SAN ANTONIO — He kept his eyes open and his mouth shut. From New York and back, Wichita and back, Los Angeles and back, from Ann Arbor to Texas, Isaiah Livers watched Michigan’s upperclassmen deftly navigate the March on the Alamo, taking careful mental notes, picking off little pieces here and there.
“From Duncan [Robinson], [I took] maturity,” Livers, the Wolverines freshman forward, told Land of 10 during the Final Four.
“Muhammad [Muhammad-Ali Abdur-Rahkman], just learning how to lead by example. Muhammad does this great [job of] leading by example without putting it into words.
“Jaaron [Simmons], he just believes in our team. Even though he’s not on the court, he just believes in our team.”
He pondered that one for a second.
“The passion for the game,” Livers said of Moe Wagner, the Michigan star who may soon be casting his lot in the NBA draft. “I’ve never met anybody as passionate as him play basketball.”
If there’s a silver lining to the cloud that was the 2018 NCAA Tournament national title game, it’s that the runners-up in the Big Dance are actually a lot younger than you think. Of the 17 players on coach John Beilein’s roster, 11 are either sophomores are freshmen. Those sophomores and freshmen saw 10 win-or-go-home games in one postseason. Most college basketball players don’t see 10 win-or-go-home spring tilts over the course of four seasons.
“Oh, yeah, I’m definitely going to be considered a veteran,” laughed Livers, who started all 10 postseason contests and averaged 3.4 points and 2.3 rebounds over his first Michigan campaign. “I’m going to take a lot of stuff that Muhammad, Jaaron and Duncan, all of them used. I’m definitely going to keep passing it down, try to keep teaching them the best I can.”
‘We know what it takes to get here and we know that feeling when you get here. So I think that’s just going to be more motivation for us to get back to that feeling.’
— Michigan freshman forward C.J. Baird
Michigan’s Drip Boys — the swag club co-founded by Livers’ roommate, Jordan Poole, the Wolverines’ Captain Clutch — were the kids in the locker room this month, the fun bunch. The ones who huddled and laughed and hammed it up while the NCAA and network television types were whisking the upperclassmen away in golf carts.
In a few months, with no Abdur-Rahkman, no Robinson, and maybe no Moe, they well could be the old men in the room. A bunch of greybeards.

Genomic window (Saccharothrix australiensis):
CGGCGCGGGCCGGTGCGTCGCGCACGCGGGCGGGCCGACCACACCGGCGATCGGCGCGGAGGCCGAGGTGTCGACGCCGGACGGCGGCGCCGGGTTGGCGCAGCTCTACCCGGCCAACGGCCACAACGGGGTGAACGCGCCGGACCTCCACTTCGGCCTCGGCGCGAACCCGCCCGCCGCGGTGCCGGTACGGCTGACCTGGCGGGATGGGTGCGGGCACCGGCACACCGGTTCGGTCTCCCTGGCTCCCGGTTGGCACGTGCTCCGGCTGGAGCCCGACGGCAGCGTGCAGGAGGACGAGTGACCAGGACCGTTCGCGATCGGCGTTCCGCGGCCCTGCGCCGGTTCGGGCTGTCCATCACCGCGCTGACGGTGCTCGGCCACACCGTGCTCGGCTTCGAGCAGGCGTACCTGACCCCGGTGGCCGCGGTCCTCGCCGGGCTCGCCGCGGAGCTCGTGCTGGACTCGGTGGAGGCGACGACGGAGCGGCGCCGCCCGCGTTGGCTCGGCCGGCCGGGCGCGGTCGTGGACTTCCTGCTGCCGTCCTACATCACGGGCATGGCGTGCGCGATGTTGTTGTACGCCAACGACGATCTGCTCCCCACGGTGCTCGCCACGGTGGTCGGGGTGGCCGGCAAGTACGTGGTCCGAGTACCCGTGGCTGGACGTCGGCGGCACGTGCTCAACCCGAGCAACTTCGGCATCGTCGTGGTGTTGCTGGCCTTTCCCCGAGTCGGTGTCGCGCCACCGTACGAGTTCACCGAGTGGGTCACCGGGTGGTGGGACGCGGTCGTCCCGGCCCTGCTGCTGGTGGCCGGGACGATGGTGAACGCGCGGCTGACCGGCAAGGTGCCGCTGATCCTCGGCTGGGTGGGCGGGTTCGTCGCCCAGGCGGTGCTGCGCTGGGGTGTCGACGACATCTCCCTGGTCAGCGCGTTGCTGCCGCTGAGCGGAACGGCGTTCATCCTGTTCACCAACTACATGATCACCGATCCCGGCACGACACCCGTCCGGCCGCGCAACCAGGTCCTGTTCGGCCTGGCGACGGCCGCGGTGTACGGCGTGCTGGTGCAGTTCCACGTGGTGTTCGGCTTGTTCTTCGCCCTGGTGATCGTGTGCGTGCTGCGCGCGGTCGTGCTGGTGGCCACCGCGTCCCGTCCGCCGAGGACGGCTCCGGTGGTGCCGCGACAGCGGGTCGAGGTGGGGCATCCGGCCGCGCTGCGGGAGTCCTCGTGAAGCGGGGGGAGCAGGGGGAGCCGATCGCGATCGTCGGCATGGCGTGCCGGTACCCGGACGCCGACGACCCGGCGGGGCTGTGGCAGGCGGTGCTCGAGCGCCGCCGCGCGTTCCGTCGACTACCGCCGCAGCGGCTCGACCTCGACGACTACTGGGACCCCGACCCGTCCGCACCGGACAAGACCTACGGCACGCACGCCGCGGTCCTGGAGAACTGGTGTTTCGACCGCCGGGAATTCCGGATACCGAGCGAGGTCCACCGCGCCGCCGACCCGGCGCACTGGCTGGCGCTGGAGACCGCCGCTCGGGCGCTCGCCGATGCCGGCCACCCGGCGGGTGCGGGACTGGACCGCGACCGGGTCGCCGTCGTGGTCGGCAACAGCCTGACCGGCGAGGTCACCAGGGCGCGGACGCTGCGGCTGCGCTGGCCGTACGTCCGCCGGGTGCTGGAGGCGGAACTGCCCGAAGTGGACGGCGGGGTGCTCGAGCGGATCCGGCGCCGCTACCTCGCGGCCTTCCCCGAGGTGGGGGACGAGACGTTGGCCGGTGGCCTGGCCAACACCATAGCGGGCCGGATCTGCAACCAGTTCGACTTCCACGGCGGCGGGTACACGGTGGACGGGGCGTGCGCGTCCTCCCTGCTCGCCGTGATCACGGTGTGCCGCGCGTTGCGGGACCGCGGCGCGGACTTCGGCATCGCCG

Which is, you know, less fun.
“You’ve got to just step up when your name is called,” said sophomore center Jon Teske, who averaged 3.2 points and 2.9 boards off the bench this postseason. “And I think I’ll be ready. But, definitely, we have a great supporting cast. And I think all us young guys will be ready.”
More silver lining: All the young kids had a moment along this journey, somewhere. Livers kept the line moving with 9 points against a feisty Iowa squad at Madison Square Garden. Teske dropped 14 on Purdue to ensure a second straight Big Ten Tournament crown. Freshman point guard Eli Brooks helped get a sluggish offense off the mat against Montana. And Poole, well …
— Alejandro Zúñiga (@ByAZuniga) March 18, 2018
“I think one of the best parts about it — you’ll notice [against Loyola-Chicago], Coach Beilein got everybody in the game,” noted freshman forward C.J. Baird, another of those unlikely March heroes. “Austin Davis. Ibi Watson. They’ll come off the bench and they can contribute in a meaningful game now. So having that experience for next year is good. As well, with them watching Muhammad, Duncan and Jaaron, Moe, and all of them who have played a lot, watching them and knowing how to win is really good and helps us in the future.”
Tough act to follow, though.
Fun act, granted.
“It’s kind of a blessing to be a part of this, but it also really helps in the future,” Baird said. “Because we know what it takes to get here and we know that feeling when you get here. So I think that’s just going to be more motivation for us to get back to that feeling.
“When you feel happy, you want to get back to it. So you have to make sure you know how to do it and make sure to work hard for it.”
Abdur-Rahkman and Robinson and Simmons and Wagner showed the Drip Boys how to scale that mountain, where to put the ropes. Now it’s their turn to navigate the climb.
“We’ve got a bunch of freshmen coming in next year, so I’m basically going to be telling them, ‘If you guys want to get back here, here’s the formula,’” Livers said. “It’s passed down from Duncan and Muhammad — here’s the formula to try to get back here.”